How Does 3D TV Work?

How Does a 3D TV Work?

3D technology has truly arrived. The last few years has seen growth both in the number of 3D movies as well as the number of televisions brands selling 3D TVs. If you are wondering how your humble home entertainment centre can provide a 3D viewing experience, here is what you need to know.

How does a 3D TV work?

A 3D TV displays two images at once: one for each eye (which is why the screen looks blurred when viewed without the 3D glasses). The two images viewed through the 3D glasses trick the brain into believing that the image is three dimensional. The pictures move further apart or closer together to give the appearance of depth in the images.

Most new TVs on the market have the capability to display 3D content. However, the viewing experience will not be as good as real 3D display. This is why if you are keen on watching 3D movies or TV shows, you need a 3D TV.

3D TV Equipment

Apart from a 3D TV, you will need a pair of 3D glasses, source for 3D TV content (e.g. Sky 3D channel), and a 3D Blu-ray player to watch 3D movies.

Before you think about using the cinema 3D glasses for viewing 3D TV at home, remember that most new 3D televisions use ‘active’ glasses while the cinema 3D glasses are ‘passive’.

  • Active glasses are for active 3D TV technology. These glasses are lightweight and are battery operated. The advantage of active glasses is the high resolution (1,920×1,080 per eye). The disadvantages are that some people complain of flickering and that the glasses themselves are expensive. Some 3D TVs come with two pairs of active glasses, and an additional pair typically costs between £15 and £30.
  • In contrast, passive glasses are dirt cheap. Also, there is no flicker such as that associated with active glasses. Passive 3D is more comfortable for long periods of viewing. Also, if you love to watch movies and sports channels in a group, then passive 3D is the more affordable system. The main disadvantage of passive 3D glasses is that you get half the resolution (1,920×540 per eye) of active glasses.

Millions of 3D TVs are sold in the UK each year, yet the amount of 3D TV content available remains limited. Nevertheless, given that your new TV is going to be with you for five to seven years, it makes sense to buy a 3D TV to enjoy the best picture quality.

Posted by Surewise in Appliance Insurance Articles

11 Tips to Make Your LED TV Last Longer

11 Tips to Help Make Your LED TV Last Longer

You’ve just bought a brand new LED TV. It cost you a pretty penny, so you want to make sure it lasts as long as possible. How are you going to do it?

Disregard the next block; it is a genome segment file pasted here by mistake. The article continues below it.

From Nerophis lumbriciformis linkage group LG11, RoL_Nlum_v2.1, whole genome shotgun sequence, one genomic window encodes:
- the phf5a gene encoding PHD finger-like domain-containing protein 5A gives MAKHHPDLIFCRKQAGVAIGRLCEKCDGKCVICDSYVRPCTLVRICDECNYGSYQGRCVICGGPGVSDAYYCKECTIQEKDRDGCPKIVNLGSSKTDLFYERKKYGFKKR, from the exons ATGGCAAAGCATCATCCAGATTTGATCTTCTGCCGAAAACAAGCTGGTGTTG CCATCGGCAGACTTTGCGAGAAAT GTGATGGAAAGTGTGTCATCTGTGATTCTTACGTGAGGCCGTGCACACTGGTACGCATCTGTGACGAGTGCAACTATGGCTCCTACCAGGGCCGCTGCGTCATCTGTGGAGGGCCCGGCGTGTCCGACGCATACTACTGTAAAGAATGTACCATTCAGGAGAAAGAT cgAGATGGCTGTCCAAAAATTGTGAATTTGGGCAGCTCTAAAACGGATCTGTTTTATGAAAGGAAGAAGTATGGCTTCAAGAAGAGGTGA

As with all things, TVs fade with age but there are steps you can take to lengthen the life of your new investment. According to manufacturers, the lifespan of an LED TV varies between 4 and 10 years (between 40,000 and 100,000 hours), depending on usage and maintenance. Of course, factors like type, brand, location and environment play a crucial role. Samsung, Sony, LG and other well-known brands normally last longer because of the higher quality hardware components used. However, even with less well-known brands, it is safe to assume that the life expectancy will be a few years longer than even the best TV warranty.

Here are 11 tips for you to make sure that you get the maximum mileage from your new LED TV.

  1. DON’T leave your screen on when you’re not watching.
  2. DON’T leave it in standby mode.
  3. DO switch it off when nobody’s watching TV – and unplug it too, to save on your energy bill.
  4. Where you place your LED TV is an important factor that adds or subtracts years from its lifespan. DON’T set it up near a window, the sun will damage the components.
  5. DON’T set it up near a woodstove, as the wood dust, ash and heat will really shorten its lifespan.
  6. DON’T set it up too close to the floor; the dust will settle there.
  7. DO mount it against the wall for best results.
  8. DO make sure you keep it well ventilated.
  9. DO adjust the brightness levels. There’s no need to keep the brightness at showroom levels. Remember, once the picture begins to dim the picture quality is affected until it eventually becomes unwatchable. ‘Film’ or ‘home’ settings work just as well, or you could adjust it based on the light of the room it’s in by selecting either ‘dark room’ or ‘medium room’.
  10. DO adjust contrast levels. The higher the contrast the more power the TV uses which decreases the TV’s longevity. Set the contrast to ‘standard’.
  11. DO use a voltage regulator with a battery back up in case of power dips or surges. This prevents the power caps from going BAM! when other electronics switch on and draw electricity.

You want to make sure you get the best value for your money from your LED TV. Follow these 11 tips and you should enjoy excellent viewing for years to come.

Posted by Surewise in Appliance Insurance Articles